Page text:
This is the last article you can read this month
You can read more article this month
You can read more articles this month
Sorry your limit is up for this month
GERMANY: Four men were convicted in Dusseldorf today of being part of an al-Qaida terrorist cell that planned to carry out a bomb attack.
Moroccan Abdeladim El-Kebir was convicted of membership of a terrorist organisation as the group's leader and sentenced to nine years in prison.
Two accomplices convicted of al-Qaida membership were given seven years and five-and-a-half years in prison, while a fourth man convicted of supporting the group received four-and-a-half years.
CZECH REPUBLIC: Human rights groups accused Prague today of still defying a European Court of Human Rights ruling by misplacing Roma children in special needs schools.
The ECHR ruled exactly seven years ago that the Czech Republic must stop doing it.
The Budapest-based Roma Rights Centre and six other human rights groups said that Roma children still make up at least a third of the students in schools for those with mild learning difficulties.
BOSNIA-HERZEGOVINA: Police announced today the arrest of 11 people suspected of terrorist activities - including recruiting for the so-called Islamic State (Isis).
Over 100 officers raided homes and businesses in the nationwide dragnet yesterday morning.
The raids were part of Operation Damask which began in September with the arrest of 16 people accused of financing and organising trips to Syria for Isis volunteers.
MOROCCO: The Interior Ministry announced the arrest today of four French nationals suspected of being Islamist extremists.
It said that the men had been arrested in Marrakech and in Laayoune, capital of the Western Sahara region illegally annexed by Morocco.
The ministry said that the men were suspected to have links to terror organisations.
UNITED STATES: Defence Secretary Chuck Hagel told a House of Representatives panel today that US-led coalition forces are making progress against so-called Islamic State militants.
But he warned that there will be setbacks in the fight in Iraq and Syria.
President Barack Obama has asked Congress for more than $5 billion (£3bn) to expand the US mission in Iraq and is dispatching up to 1,500 more US troops there, boosting the total number to 3,100.
PORTUGAL: Transport Secretary Sergio Monteiro announced today that his right-wing government is trying for the second time in two years to sell its flag carrying airline.
The government intends to sell a 66 per cent stake in TAP Air Portugal, with 5 per cent of that set aside for its 7,500 staff.
It postponed the planned privatisation of TAP in 2012 after the sole bidder failed to provide required financial guarantees.
BELARUS: Economy Minister Nikolai Snopkov said today that the Ukrainian crisis "will drag Belarus to co-operate more with the Western countries" if it continues.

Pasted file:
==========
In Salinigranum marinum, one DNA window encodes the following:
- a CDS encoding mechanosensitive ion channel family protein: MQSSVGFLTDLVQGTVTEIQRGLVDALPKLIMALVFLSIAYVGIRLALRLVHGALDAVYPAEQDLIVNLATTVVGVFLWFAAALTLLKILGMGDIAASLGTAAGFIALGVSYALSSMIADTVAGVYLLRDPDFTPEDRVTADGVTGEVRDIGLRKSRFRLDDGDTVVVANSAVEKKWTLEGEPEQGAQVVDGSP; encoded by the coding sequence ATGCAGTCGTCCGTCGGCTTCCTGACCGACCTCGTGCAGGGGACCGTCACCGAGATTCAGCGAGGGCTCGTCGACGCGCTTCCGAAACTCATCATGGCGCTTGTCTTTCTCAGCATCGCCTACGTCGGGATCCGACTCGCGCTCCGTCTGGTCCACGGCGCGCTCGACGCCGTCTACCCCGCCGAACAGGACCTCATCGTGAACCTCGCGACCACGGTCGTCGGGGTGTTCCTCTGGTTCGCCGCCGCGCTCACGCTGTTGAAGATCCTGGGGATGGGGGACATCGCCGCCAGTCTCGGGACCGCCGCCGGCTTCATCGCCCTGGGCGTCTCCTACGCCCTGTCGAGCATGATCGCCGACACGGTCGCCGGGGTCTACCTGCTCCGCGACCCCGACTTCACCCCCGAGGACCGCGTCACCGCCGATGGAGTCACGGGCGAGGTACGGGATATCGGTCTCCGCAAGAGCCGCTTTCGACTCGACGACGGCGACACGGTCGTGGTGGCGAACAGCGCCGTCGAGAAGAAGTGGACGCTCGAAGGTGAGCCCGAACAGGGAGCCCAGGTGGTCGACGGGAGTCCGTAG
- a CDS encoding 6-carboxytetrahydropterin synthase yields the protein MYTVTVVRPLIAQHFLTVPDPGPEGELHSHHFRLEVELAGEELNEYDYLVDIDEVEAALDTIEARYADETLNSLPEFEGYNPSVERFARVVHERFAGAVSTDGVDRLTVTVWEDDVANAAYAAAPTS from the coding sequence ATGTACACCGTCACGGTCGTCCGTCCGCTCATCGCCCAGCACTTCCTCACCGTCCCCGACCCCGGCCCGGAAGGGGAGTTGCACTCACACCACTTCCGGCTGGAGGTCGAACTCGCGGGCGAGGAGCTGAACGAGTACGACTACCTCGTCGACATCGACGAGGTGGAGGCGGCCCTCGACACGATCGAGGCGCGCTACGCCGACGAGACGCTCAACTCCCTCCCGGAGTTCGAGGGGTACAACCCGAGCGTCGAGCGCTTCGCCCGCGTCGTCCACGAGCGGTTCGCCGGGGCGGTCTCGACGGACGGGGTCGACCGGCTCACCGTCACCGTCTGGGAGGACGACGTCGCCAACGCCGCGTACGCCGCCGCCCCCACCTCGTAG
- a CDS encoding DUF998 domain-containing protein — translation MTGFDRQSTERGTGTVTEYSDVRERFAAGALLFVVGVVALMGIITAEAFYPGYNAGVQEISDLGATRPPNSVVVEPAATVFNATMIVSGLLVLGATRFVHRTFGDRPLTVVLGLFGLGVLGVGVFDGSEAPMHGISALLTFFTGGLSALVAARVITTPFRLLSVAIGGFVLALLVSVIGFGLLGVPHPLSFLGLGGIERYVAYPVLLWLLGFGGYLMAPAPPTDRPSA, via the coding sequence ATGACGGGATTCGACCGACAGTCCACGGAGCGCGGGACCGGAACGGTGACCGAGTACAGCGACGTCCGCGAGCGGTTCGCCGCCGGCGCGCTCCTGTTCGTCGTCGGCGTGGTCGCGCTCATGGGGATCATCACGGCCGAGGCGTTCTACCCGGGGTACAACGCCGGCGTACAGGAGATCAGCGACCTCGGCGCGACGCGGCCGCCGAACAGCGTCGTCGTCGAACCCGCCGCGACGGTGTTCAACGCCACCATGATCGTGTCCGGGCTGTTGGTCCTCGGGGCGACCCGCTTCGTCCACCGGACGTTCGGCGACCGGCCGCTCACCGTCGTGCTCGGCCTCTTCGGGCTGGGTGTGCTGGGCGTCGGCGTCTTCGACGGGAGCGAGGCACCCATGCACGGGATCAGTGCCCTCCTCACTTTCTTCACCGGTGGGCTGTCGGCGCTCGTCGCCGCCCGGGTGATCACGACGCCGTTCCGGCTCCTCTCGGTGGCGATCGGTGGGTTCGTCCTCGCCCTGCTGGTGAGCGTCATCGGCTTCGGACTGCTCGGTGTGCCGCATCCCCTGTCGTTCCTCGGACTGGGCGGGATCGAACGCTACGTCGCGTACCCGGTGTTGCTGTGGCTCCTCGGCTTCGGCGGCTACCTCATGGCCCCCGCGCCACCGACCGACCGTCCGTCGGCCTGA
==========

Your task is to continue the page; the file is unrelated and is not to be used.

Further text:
He said that Minsk wants to strengthen its economic ties to the West and could even help it bypass Russia's ban on some Western foods by reprocessing EU products.
He said that close ally Russia would not object to Belarus expanding its ties with the West.
COLOMBIA: Police in Cali arrested Peru's No 1 fugitive Rodolfo Orellana today, arresting him at a luxurious home he owns in the city.
The businessman is accused of amassing a fortune through money laundering of over £120 million and of evading prosecution for years by buying off corrupt judges and prosecutors.
You can’t buy a revolution, but you can help the only daily paper in Britain that’s fighting for one by joining the 501 club.
Just £5 a month gives you the opportunity to win one of 17 prizes, from £25 to the £501 jackpot.
By becoming a 501 Club member you are helping the Morning Star cover its printing, distribution and staff costs — help keep our paper thriving by joining!
You can’t buy a revolution, but you can help the only daily paper in Britain that’s fighting for one by become a member of the People’s Printing Press Society.
The Morning Star is a readers’ co-operative, which means you can become an owner of the paper too by buying shares in the society.
Shares are £1 each — though unlike capitalist firms, each shareholder has an equal say. Money from shares contributes directly to keep our paper thriving.
Some union branches have taken out shares of over £500 and individuals over £100.
You can’t buy a revolution, but you can help the only daily paper in Britain that’s fighting for one by donating to the Fighting Fund.
The Morning Star is unique, as a lone socialist voice in a sea of corporate media. We offer a platform for those who would otherwise never be listened to, coverage of stories that would otherwise be buried.
The rich don’t like us, and they don’t advertise with us, so we rely on you, our readers and friends. With a regular donation to our monthly Fighting Fund, we can continue to thumb our noses at the fat cats and tell truth to power.
Donate today and make a regular contribution.